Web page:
The Islamic Society of North America (ISNA) just hosted its 53rd Annual Convention in Chicago.
The theme this year was Turning Points: Navigating Challenges, Seizing Opportunities. ISNA is considered the most official convener of Muslims in North America and is widely regarded as one of the few well established and institutionalized representatives of the American Muslim community. This year, in keeping with their progressive agenda, they hosted a multiplicity of relevant and timely sessions, including a session co- sponsored by the institute of Social Policy and Understanding to present the results of an ongoing study titled; Reimagining Muslim spaces.
“There are two kinds of people proclaiming that Islam is the fastest growing religion in the world. The first are Christian evangelicals who are doing it in the spirit of paranoia. And the second are Muslims who are doing it in the spirit of triumphalism.”
These were some of the opening remarks by Ustad Ubaydullah Evans, the first Scholar-in-Residence for the American Learning Institute for Muslims (ALIM) at the 53rd Annual ISNA convention session on creating welcoming mosques and caring for converts.
The impression left by Ustad Evans’ initial remark was that we live in an age of subjective interpretations. Our perception of reality is largely based on either fear or fictions but never the facts it seems.
The truth, he continued, “Is that Islam may very well be the fastest disappearing religion in the world.” At least thirty percent of converts into Islam leave the faith just within the first year. And as Ustad Evans rightfully pointed out to his audience, “It is not because they grew dissatisfied with Islamic theology but because of the unwelcoming environment they encountered in our community and spaces. It was due to the anti-sociability of Muslims.” He said.
What Ustad Ubaydallah is talking about in describing the convert experience was reinforced by another growing demographic of mainly young Muslims who are also feeling increasingly left out of their local mosques. A phenomenon that was documented in a popular film titled- ‘Unmosqued’.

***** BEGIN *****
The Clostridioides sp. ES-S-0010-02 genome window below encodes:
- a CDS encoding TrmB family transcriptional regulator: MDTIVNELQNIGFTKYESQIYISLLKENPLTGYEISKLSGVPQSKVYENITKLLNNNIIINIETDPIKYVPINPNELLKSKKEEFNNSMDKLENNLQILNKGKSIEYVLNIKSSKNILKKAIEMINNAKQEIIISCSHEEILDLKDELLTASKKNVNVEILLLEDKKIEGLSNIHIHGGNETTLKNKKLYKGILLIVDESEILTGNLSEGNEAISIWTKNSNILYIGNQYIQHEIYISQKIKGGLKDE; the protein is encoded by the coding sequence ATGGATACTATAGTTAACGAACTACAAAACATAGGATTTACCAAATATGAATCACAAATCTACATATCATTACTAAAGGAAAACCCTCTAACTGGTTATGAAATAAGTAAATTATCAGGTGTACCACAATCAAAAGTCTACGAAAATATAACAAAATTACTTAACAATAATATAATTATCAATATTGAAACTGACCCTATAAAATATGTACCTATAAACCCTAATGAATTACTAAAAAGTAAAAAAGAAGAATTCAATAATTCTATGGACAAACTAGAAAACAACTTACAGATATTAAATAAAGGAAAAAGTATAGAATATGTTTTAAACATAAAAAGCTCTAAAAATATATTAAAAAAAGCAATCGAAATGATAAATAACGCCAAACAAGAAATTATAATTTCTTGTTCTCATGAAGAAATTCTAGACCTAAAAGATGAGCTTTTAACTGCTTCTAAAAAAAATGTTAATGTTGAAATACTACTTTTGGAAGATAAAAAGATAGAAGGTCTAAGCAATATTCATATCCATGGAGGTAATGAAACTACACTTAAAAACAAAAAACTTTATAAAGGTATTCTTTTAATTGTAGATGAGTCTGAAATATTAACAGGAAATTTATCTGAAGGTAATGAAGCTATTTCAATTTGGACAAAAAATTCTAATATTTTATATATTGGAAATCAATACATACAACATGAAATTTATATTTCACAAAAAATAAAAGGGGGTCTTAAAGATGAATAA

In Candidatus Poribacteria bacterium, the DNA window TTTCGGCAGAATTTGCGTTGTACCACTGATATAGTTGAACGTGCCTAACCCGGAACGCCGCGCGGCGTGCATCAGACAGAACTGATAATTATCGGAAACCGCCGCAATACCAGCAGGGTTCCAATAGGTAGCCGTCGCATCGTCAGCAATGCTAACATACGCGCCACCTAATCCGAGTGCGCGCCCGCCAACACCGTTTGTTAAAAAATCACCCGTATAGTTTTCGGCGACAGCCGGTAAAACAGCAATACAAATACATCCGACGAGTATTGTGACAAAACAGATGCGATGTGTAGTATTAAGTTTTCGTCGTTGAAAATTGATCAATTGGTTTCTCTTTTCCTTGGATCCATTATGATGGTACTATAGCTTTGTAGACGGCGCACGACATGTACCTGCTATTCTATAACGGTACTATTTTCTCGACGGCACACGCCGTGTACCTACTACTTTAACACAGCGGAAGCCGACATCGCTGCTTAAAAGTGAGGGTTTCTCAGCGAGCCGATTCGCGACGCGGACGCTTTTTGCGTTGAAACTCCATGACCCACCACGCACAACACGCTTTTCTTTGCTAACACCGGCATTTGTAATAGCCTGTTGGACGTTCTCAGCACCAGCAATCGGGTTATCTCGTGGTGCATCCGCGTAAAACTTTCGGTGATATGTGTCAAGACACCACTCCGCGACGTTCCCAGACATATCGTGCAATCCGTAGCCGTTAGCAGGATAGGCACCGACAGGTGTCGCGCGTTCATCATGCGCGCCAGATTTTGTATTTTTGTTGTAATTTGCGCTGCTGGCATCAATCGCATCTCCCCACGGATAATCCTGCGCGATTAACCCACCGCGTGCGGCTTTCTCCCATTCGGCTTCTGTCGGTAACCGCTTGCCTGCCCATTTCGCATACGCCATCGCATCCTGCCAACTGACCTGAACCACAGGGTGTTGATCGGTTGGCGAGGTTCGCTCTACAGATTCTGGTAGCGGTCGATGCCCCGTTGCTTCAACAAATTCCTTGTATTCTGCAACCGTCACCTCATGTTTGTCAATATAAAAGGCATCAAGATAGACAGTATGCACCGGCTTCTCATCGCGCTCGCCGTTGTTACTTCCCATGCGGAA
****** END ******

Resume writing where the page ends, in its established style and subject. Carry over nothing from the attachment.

In response to these alarming trends a research based organization called the Institute of social policy and understanding or ISPU was created to inject some much needed objectivity into the process of community development that has, up until recently, been driven by the subjective and sheltered perceptions of a largely immigrant community.
ISPU’s mission, as highlighted on their website, is to “conduct objective, solution-seeking research that empowers American Muslims to further community development and fully contribute to democracy and pluralism in the United States.”
Some of the more common concerns that the data has shown include lack of worship space for women, gender segregation, and the growing disenchantment with khutbas (sermons) that don’t address current issues.
To face these mounting concerns a new study spearheaded by the ISPU titled Reimagining Muslim Spaces intends “to stimulate and support mosques and community centers to meet the diverse social, civic, and economic needs of their congregants with special attention to often marginalized groups, including women, youth, and converts.”
Paving the path towards this and other research initiatives are pioneering voices like panel members Imam khalid Latif and Anse Tamara Gray.